Scala: Examples of Option, Try, and Either


Another quick Scala tip for you here. What is the difference between Option, Try, and Either? When should you use one versus the other?



Because Scala will have None of your null values
Option is used for those times when you want to tell someone that a value is available (you have Some of it) or not (you have None of it). There are actually some videos here on the site (1, 2, 3, and 4) that get into the use of Option because in my experience it is one of the first things you should learn in Scala, so you can get away from returning null.

A quick example of option:

Say you want to greet someone and they may have logged in therefore caching their name. If they haven’t logged in, though, what should the cache return? The best thing for the cache to return is not a null value, but None. The cache has None of the user’s information. Thankfully when you create a new Option with the “Option([yourVariableHere])” syntax if you pass a null into Option, it automatically becomes None . Very elegant! Try the following in the REPL:

scala> :paste

case class MyCache(currentUsersName: String = null) {
  val name: Option[String] = Option(currentUsersName)
  def greetUser = println(s"Hello ${name.getOrElse("")}")

val currentCache = new MyCache

//press Ctrl-D once you've pasted the above in

// Exiting paste mode, now interpreting.

defined class MyCache
currentCache: MyCache = MyCache(null)

scala> currentCache.greet

scala> val currentCache = new MyCache("Scott")
currentCache: MyCache = MyCache(Scott)

scala> currentCache.greet
Hello Scott


Because Failure is not an Option
Try is similar to Option in that it also has only two possibilities. It can hold a Success or Failure. When it is a Success it holds a value of some expected type. When it is a Failure it holds a Throwable. You might wonder why you would want to wrap and return a Throwable instead of throwing it. There are a lot of scenarios where this makes sense. One is when you are calling a web service that returns a string and it times out. Maybe in that case you don’t want the program to exit the block on an exception but rather you want to return a string holding a simple error message instead. Try this in the REPL.

scala> val url = ""
url: String =

scala> val result =
result: String = {"country_name":"UNITED STATES","country_code":"US","city":"Aurora, TX","ip":""}

But let’s say we use a bad URL where we have omitted the “.php” part:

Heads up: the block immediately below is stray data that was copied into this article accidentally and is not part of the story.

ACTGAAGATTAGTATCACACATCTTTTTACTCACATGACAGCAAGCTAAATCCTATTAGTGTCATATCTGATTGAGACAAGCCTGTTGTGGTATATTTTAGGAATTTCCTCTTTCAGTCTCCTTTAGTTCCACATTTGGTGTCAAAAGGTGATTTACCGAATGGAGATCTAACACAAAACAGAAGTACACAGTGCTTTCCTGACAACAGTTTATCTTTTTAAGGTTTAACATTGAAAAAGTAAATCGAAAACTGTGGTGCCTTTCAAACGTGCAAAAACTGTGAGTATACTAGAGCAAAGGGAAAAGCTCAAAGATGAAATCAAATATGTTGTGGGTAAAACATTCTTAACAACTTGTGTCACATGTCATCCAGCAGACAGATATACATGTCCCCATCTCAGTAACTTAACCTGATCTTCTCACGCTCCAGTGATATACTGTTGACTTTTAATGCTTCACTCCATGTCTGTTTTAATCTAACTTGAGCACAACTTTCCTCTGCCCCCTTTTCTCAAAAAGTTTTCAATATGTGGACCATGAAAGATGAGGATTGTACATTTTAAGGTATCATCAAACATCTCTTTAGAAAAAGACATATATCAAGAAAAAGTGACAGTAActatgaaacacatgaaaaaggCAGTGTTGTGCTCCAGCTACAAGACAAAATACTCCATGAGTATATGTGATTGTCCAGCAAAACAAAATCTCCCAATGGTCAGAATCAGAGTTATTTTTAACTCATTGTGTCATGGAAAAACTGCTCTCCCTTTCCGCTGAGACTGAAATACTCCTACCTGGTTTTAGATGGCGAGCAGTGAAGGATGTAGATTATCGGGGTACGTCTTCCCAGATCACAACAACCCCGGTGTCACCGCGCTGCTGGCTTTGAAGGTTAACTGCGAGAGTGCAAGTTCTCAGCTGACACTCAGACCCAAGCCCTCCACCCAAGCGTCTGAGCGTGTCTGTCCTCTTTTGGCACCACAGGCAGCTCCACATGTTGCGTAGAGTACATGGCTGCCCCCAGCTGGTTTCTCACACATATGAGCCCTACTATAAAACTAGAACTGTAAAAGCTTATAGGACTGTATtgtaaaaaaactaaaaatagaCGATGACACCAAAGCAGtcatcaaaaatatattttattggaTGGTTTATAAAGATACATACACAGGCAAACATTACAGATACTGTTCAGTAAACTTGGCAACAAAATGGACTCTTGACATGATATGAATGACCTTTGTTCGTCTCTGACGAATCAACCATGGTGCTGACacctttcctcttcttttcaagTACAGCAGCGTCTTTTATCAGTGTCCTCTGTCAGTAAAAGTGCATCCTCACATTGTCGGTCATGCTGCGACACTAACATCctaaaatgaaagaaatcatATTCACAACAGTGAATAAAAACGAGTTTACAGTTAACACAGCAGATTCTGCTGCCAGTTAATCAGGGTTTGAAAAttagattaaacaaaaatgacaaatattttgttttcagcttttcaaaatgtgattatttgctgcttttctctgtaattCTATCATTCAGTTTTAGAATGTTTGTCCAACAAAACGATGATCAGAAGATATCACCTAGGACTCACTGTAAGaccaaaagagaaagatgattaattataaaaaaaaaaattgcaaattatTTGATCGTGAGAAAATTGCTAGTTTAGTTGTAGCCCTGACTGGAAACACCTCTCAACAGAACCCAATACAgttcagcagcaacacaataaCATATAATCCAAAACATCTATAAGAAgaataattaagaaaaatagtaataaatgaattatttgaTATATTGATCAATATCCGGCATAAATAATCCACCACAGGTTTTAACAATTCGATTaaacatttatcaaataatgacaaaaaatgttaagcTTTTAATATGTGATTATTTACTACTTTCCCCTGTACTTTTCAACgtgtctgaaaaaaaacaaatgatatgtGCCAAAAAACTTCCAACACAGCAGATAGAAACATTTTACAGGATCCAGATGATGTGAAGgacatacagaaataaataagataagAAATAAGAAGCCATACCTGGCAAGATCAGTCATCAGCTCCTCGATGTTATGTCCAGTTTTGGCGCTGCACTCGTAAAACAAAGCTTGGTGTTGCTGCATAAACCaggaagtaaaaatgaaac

scala> val badUrl = ""
badUrl: String =

scala> val result =
  ... 33 elided

Now we can create a function using Try to make the exceptional case much nicer:

scala> import scala.util.Try
import scala.util.Try

scala> def callWebService(url: String): Try[String] = { Try( }
callWebService: (url: String)scala.util.Try[String]

scala> callWebService(url)
res0: scala.util.Try[String] = Success({"country_name":"UNITED STATES","country_code":"US","city":"Aurora, TX","ip":""})

scala> callWebService(badUrl)
res1: scala.util.Try[String] = Failure(

Now you’ll notice that the response of callWebService is now a Success or a Failure. Let’s say we want to find the IP address using this approach:

def retrieveIpAddress(url: String): String = {
  def translateResult(result: String) = {
    val resultSplit = result.replaceAll("[{|\"|}]","").split(",").flatMap(_.split(":"))
  val serviceCall = callWebService(url)
    "Call failed with message: " + serviceCall.failed.get

//don't forget to hit Ctrl+D here

res74: String =

res75: String = Call failed with message:

What’s important here is that the final if statement above makes much more sense in context than the alternative of catching the exception, which would look something like this in Java. Notice that this is awkward because now we have a result variable that kind of hangs out uninitialized until the code figures out if something happened or not:

String result; //just hanging out uninitialized, yo!
try {
  result = callWebService(url)
} catch(Exception e) {
  result = "Call failed with message: " + e.toString

I much prefer the Scala way.


Either way is fine with Scala
As you might have guessed by now, either can also be only one of two things. In this case, since “Either” is the most abstract and generalized construct Scala has, it represents either Left or Right but what that means is generic, so you supply the types.

This might be a little abstract, but as you can see from the below example, it makes sense in practice. Here we have a guessing game. When you guess, you either can receive a Prize meaning you guessed the right value, or you’re going to get a GuessAgain that can tell you how close you are.

2 thoughts on “Scala: Examples of Option, Try, and Either

  1. Philip Schwarz (@philip_schwarz)

    Hello Scott,

    Nice post.

    FWIW, says “Convention dictates that Left is used for failure and Right is used for success”. The way the author of FP in Scala puts it: “When we use it to indicate success or failure, by convention the Right constructor is reserved for the success case (a pun on “right,” meaning correct), and Left is used for failure.”


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